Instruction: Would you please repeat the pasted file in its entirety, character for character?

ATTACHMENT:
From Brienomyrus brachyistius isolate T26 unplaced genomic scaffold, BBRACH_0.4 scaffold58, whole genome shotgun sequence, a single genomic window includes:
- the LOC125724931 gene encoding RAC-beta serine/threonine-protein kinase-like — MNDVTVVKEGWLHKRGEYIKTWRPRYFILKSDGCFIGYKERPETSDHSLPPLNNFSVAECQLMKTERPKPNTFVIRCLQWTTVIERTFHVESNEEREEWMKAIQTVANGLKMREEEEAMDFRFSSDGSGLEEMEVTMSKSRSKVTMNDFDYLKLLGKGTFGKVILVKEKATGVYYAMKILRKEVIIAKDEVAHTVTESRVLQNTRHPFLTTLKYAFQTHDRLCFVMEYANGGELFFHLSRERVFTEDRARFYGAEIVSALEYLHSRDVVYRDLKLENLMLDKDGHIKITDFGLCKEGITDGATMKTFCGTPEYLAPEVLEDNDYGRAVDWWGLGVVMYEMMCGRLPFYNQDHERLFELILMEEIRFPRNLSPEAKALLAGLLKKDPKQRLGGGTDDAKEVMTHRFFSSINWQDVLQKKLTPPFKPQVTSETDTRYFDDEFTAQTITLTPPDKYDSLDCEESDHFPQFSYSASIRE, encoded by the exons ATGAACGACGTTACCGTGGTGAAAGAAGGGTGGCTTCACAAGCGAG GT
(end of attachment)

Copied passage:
From Brienomyrus brachyistius isolate T26 unplaced genomic scaffold, BBRACH_0.4 scaffold58, whole genome shotgun sequence, a single genomic window includes:
- the LOC125724931 gene encoding RAC-beta serine/threonine-protein kinase-like — MNDVTVVKEGWLHKRGEYIKTWRPRYFILKSDGCFIGYKERPETSDHSLPPLNNFSVAECQLMKTERPKPNTFVIRCLQWTTVIERTFHVESNEEREEWMKAIQTVANGLKMREEEEAMDFRFSSDGSGLEEMEVTMSKSRSKVTMNDFDYLKLLGKGTFGKVILVKEKATGVYYAMKILRKEVIIAKDEVAHTVTESRVLQNTRHPFLTTLKYAFQTHDRLCFVMEYANGGELFFHLSRERVFTEDRARFYGAEIVSALEYLHSRDVVYRDLKLENLMLDKDGHIKITDFGLCKEGITDGATMKTFCGTPEYLAPEVLEDNDYGRAVDWWGLGVVMYEMMCGRLPFYNQDHERLFELILMEEIRFPRNLSPEAKALLAGLLKKDPKQRLGGGTDDAKEVMTHRFFSSINWQDVLQKKLTPPFKPQVTSETDTRYFDDEFTAQTITLTPPDKYDSLDCEESDHFPQFSYSASIRE, encoded by the exons ATGAACGACGTTACCGTGGTGAAAGAAGGGTGGCTTCACAAGCGAG GT